MEMBERS of the Finnish Parliament’s Foreign Affairs Committee on Thursday delivered a fairly unambiguous message to policy-makers in Sweden: Finland will likely apply for Nato membership in the coming weeks.
“We’ve tried to use all sorts of circus tricks here to tell that the decision has been made,” Elina Valtonen (NCP), a member of the Foreign Affairs Committee, stated to Helsingin Sanomat.
Erkki Tuomioja (SDP), the deputy chairperson of the committee, told Swedish policy-makers that Finland will probably submit its membership application in the coming weeks, given that the move is backed by “a strong majority” of both the public and lawmakers.
“I stated this regardless of whether I personally think it’s a good or a bad thing,” he added to the newspaper in Stockholm.
Members of the Foreign Affairs Committee met with, for example, Speaker of the Swedish Parliament Andreas Norlén, Swedish Minister for Foreign Affairs Ann Linde and Swedish Minister of Defence Peter Hultqvist during their visit to Stockholm, Sweden.
Jussi Halla-aho (PS), the chairperson of the committee, viewed that the most important takeaways from the meetings were discussions about how the two countries will move forward with the process. News that the Swedish government will try to expedite its analysis of the process broke in the middle of a meeting between the Finnish Foreign Affairs Committee and the Swedish Joint Foreign Affairs and Defense Committee.
“The news stirred up some satisfied amusement among the Swedes,” said Halla-aho.
Swedish policy-makers, he added, were interested in the process and decision-making in Finland. “On the other hand, they were also interested in whether we already know the outcome and whether we’re simply trying to devise a process that leads to that outcome. And that may well be the case. In Sweden, it seems to be considerably more uncertain what the debate leads to, if it gets off eventually.”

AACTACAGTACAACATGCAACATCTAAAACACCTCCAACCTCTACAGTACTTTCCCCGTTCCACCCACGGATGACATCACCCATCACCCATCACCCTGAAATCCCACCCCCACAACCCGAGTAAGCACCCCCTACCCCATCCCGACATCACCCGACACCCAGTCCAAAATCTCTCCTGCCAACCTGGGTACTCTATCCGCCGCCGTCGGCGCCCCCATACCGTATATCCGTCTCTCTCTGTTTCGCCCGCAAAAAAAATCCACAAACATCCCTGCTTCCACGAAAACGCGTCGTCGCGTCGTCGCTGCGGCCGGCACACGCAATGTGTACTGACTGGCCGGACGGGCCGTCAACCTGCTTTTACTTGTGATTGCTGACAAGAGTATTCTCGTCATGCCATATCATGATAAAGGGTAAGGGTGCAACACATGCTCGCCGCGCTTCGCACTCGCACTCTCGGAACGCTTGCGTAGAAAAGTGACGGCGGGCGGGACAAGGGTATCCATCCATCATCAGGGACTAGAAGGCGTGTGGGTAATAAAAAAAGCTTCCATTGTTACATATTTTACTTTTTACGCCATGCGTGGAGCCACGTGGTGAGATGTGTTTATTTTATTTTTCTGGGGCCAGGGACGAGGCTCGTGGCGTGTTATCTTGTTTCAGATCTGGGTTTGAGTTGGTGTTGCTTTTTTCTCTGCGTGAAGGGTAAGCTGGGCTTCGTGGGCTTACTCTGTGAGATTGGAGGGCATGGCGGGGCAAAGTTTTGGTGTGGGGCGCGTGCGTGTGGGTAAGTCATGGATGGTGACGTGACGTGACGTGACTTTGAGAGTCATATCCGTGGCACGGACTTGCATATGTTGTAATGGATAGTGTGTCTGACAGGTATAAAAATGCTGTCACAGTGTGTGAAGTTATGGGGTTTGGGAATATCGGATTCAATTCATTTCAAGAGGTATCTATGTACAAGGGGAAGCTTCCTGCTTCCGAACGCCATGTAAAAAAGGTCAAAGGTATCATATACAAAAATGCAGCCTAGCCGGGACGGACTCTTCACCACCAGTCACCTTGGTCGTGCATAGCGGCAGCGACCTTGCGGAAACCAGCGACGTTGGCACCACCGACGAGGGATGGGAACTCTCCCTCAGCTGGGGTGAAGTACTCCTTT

Halla-aho said Tuomioja made it clear that Finland is moving toward the pre-determined objective of joining the defence alliance. Tuomioja himself said the white paper the government released last week lays down a clear path to membership, adding that it would important that the process yields the same outcome in Finland and Sweden.
“It’d be very harmful to both if one was and the other wasn’t in Nato,” he viewed. “I hope Swedes proceed with the matter with roughly the same timetable so that we can reach a joint solution.”
Halla-aho said Sweden is pleased that Finland has given a clear signal of its willingness to move forward in step with Sweden. “This was viewed to provide some urgency, structure and resolve to the debate in Sweden,” he explained.
Finnish policy-makers gave a number of interviews to Swedish media on Thursday. Swedish daily Aftonbladet wrote in its story that the position of leading Finnish policy-makers is already clear and cited estimates that Nato membership would receive the backing of as many as 180 of 200 Members of the Finnish Parliament.
Accounting by Helsingin Sanomat indicates that 112 lawmakers are in favour of and 12 are against the membership in Finland. A little over a fifth (43) of lawmakers have yet to declare their position on the issue, while 33 have stated that they cannot say yet.
Aleksi Teivainen – HT